Refugee advocates were celebrating yesterday after West Papuan David Wainggai had his appeal to the Refugee Review Tribunal
upheld. Wainggai was the last of the 43 Papuans who caused the
government so much angst when they landed on Cape York in January. The
other 42 were granted refugee visas back in March, precipitating a
crisis in Australian-Indonesian relations that is to some extent still
unresolved.

As Michelle Grattan
remarks this morning, “The difference between 42 and 43 visas would
have been minimal to the angry Indonesians”, but having initially
rejected Wainggai’s claims the government now has to face the issue
returning to the spotlight. If it appeals further against the decision
it will be seen as bowing to Indonesian pressure; if it doesn’t, it
risks giving further offence to Jakarta.

Legislation to address
Indonesian concerns by forcing all asylum claims to be processed
offshore is more or less permanently stalled. The reasoning of the
Refugee Review Tribunal in Wainggai’s case will just fortify the
determination of the Coalition’s dissidents who know that, despite its
promises, it is impossible for the government to guarantee that these
sort of safeguards will still be available once refugees are packed off
to Nauru.

Grattan also reports a speech on the issue by Richard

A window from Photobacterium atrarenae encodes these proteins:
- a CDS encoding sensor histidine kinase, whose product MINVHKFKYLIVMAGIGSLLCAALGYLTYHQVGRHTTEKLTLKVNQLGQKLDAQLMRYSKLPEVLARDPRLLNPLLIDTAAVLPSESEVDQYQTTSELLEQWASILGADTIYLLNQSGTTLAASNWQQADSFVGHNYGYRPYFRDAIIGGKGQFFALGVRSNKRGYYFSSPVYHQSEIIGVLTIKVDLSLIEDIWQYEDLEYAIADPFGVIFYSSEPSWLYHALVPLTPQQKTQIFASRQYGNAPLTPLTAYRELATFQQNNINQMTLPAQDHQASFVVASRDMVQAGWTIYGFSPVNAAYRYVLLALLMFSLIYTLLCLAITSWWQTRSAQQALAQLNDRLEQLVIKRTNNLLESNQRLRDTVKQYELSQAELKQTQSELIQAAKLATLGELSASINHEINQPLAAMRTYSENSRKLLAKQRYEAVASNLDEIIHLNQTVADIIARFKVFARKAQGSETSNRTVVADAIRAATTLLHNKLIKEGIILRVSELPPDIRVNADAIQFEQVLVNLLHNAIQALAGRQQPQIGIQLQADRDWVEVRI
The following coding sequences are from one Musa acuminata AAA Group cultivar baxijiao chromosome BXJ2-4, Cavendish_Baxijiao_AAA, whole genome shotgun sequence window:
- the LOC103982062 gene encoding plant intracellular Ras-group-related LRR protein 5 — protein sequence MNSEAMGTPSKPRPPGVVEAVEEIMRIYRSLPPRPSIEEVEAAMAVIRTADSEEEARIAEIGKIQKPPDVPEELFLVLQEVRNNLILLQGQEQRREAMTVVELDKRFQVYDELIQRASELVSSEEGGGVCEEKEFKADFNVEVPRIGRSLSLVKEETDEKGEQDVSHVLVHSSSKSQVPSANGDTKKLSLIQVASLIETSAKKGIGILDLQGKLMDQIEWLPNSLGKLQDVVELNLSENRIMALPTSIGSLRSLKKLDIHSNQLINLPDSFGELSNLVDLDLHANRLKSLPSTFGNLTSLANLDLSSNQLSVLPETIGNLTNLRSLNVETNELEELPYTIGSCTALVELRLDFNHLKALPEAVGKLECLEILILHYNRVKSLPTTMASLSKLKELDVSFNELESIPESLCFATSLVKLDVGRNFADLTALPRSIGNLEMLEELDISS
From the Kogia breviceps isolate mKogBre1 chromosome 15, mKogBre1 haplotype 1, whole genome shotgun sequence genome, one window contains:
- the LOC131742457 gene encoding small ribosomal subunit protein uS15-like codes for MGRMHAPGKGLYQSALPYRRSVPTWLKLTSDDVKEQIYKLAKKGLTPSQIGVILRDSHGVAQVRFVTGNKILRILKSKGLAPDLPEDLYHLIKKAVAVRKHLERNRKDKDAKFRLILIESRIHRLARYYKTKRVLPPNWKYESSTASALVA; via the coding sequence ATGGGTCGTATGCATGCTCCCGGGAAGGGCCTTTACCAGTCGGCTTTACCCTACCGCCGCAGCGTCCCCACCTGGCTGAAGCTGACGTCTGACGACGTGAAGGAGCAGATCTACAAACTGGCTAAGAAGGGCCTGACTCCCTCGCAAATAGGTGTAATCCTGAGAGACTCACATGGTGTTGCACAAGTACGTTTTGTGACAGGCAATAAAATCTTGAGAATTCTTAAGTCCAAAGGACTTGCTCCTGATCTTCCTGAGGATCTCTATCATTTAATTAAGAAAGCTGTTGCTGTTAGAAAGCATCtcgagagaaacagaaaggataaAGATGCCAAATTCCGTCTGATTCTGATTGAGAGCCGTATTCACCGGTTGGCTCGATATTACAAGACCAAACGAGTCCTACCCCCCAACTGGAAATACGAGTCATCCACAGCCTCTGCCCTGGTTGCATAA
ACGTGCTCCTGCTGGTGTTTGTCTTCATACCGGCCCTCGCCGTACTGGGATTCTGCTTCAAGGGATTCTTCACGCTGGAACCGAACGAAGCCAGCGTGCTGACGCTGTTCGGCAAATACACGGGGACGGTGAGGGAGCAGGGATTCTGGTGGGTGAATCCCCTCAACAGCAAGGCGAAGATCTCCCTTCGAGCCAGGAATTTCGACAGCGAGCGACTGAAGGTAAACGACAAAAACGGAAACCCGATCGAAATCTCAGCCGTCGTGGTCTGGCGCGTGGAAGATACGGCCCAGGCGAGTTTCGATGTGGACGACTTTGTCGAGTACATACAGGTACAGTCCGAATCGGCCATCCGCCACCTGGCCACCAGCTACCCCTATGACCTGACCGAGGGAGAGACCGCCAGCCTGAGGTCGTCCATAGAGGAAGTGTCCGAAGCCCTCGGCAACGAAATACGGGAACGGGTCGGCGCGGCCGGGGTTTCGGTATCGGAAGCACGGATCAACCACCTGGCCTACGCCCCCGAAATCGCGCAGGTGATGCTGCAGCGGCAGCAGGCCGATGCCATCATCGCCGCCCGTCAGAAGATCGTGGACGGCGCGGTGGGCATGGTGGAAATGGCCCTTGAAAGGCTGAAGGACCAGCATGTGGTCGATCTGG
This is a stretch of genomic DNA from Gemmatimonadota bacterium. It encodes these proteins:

Woolcott, former ambassador to Jakarta, which she says was given “last
night”, although the press release
says it’s tonight. Either way, Woolcott’s argument is entirely
predictable: “we must not allow our relations with Indonesia to be held
hostage to those who seek the unrealistic goal of an independent West
Papua”.

Woolcott represents the “realist”
school of foreign policy in its pure form; in that capacity he was prominent in
opposition to the Iraq war, a case of being right for all the wrong
reasons. But even for a realist, it seems to me that it must be about
time to rethink West Papua.

East Timorese independence, which
realists (including, yes, Woolcott himself) also once dismissed as
unrealistic, didn’t come about because of some sudden attack of
idealism among the political class. It came about because the “realist”
policy of appeasement collapsed under its own weight. One day, our
acquiescence in the occupation of West Papua will also become
unsustainable.

The lesson of history is that running sores like
West Papua – or Palestine, or Chechnya, or Ireland for that matter –
don’t just go away. One day they have to be addressed, either
peacefully or with violence. Australia should be doing whatever we can
to nudge Indonesia along the road to peace.

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Peter Fray
Peter Fray
Editor-in-chief of Crikey
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